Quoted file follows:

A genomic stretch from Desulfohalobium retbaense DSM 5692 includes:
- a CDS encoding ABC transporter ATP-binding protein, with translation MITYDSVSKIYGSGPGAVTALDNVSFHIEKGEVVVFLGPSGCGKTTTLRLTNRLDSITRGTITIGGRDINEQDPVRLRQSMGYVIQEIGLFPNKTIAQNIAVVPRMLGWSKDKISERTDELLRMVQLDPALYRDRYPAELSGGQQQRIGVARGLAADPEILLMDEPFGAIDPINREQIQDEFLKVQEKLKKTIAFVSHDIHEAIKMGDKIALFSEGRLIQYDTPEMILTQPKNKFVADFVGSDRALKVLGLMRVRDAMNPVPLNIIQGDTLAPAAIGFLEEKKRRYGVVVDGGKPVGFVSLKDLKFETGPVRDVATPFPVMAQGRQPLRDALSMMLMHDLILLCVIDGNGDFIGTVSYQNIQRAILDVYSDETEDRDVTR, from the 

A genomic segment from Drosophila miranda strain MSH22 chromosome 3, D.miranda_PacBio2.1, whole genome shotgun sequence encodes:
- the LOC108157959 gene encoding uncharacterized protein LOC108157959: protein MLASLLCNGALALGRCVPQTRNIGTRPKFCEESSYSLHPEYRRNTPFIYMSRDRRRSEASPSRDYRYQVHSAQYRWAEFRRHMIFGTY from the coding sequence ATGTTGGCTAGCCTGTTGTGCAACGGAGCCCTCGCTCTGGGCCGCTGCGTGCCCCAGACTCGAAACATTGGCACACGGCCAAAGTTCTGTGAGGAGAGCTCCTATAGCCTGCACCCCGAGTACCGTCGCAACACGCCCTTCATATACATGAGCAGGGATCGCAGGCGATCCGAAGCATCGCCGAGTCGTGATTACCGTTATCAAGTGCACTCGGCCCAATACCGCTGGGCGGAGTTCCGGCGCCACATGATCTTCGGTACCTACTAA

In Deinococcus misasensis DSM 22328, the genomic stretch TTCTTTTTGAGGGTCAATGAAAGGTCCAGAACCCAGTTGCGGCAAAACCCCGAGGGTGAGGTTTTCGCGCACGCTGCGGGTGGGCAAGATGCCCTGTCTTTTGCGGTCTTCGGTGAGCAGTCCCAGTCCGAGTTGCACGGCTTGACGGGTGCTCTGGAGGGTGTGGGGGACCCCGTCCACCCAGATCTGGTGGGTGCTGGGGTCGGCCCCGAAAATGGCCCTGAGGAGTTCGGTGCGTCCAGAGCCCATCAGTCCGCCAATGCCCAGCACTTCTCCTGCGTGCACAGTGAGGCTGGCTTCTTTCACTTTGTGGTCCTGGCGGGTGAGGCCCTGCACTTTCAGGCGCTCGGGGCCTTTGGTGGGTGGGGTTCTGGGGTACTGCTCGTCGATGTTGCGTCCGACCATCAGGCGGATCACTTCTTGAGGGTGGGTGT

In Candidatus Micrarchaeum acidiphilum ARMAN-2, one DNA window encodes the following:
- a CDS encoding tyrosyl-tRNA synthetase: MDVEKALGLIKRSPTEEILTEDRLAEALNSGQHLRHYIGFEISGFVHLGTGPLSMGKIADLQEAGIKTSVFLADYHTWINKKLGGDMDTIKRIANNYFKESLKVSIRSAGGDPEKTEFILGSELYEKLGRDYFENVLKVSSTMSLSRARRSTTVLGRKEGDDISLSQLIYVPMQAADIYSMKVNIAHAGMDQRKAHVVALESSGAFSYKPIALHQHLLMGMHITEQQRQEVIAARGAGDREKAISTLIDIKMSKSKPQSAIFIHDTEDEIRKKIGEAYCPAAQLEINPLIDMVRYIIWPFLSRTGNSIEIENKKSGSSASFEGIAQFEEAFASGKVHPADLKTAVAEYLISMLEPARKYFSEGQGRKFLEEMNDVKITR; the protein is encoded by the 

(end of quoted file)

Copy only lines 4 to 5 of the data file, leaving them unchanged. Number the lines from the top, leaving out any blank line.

- the LOC108157959 gene encoding uncharacterized protein LOC108157959: protein MLASLLCNGALALGRCVPQTRNIGTRPKFCEESSYSLHPEYRRNTPFIYMSRDRRRSEASPSRDYRYQVHSAQYRWAEFRRHMIFGTY from the coding sequence ATGTTGGCTAGCCTGTTGTGCAACGGAGCCCTCGCTCTGGGCCGCTGCGTGCCCCAGACTCGAAACATTGGCACACGGCCAAAGTTCTGTGAGGAGAGCTCCTATAGCCTGCACCCCGAGTACCGTCGCAACACGCCCTTCATATACATGAGCAGGGATCGCAGGCGATCCGAAGCATCGCCGAGTCGTGATTACCGTTATCAAGTGCACTCGGCCCAATACCGCTGGGCGGAGTTCCGGCGCCACATGATCTTCGGTACCTACTAA

In Deinococcus misasensis DSM 22328, the genomic stretch TTCTTTTTGAGGGTCAATGAAAGGTCCAGAACCCAGTTGCGGCAAAACCCCGAGGGTGAGGTTTTCGCGCACGCTGCGGGTGGGCAAGATGCCCTGTCTTTTGCGGTCTTCGGTGAGCAGTCCCAGTCCGAGTTGCACGGCTTGACGGGTGCTCTGGAGGGTGTGGGGGACCCCGTCCACCCAGATCTGGTGGGTGCTGGGGTCGGCCCCGAAAATGGCCCTGAGGAGTTCGGTGCGTCCAGAGCCCATCAGTCCGCCAATGCCCAGCACTTCTCCTGCGTGCACAGTGAGGCTGGCTTCTTTCACTTTGTGGTCCTGGCGGGTGAGGCCCTGCACTTTCAGGCGCTCGGGGCCTTTGGTGGGTGGGGTTCTGGGGTACTGCTCGTCGATGTTGCGTCCGACCATCAGGCGGATCACTTCTTGAGGGTGGGTGT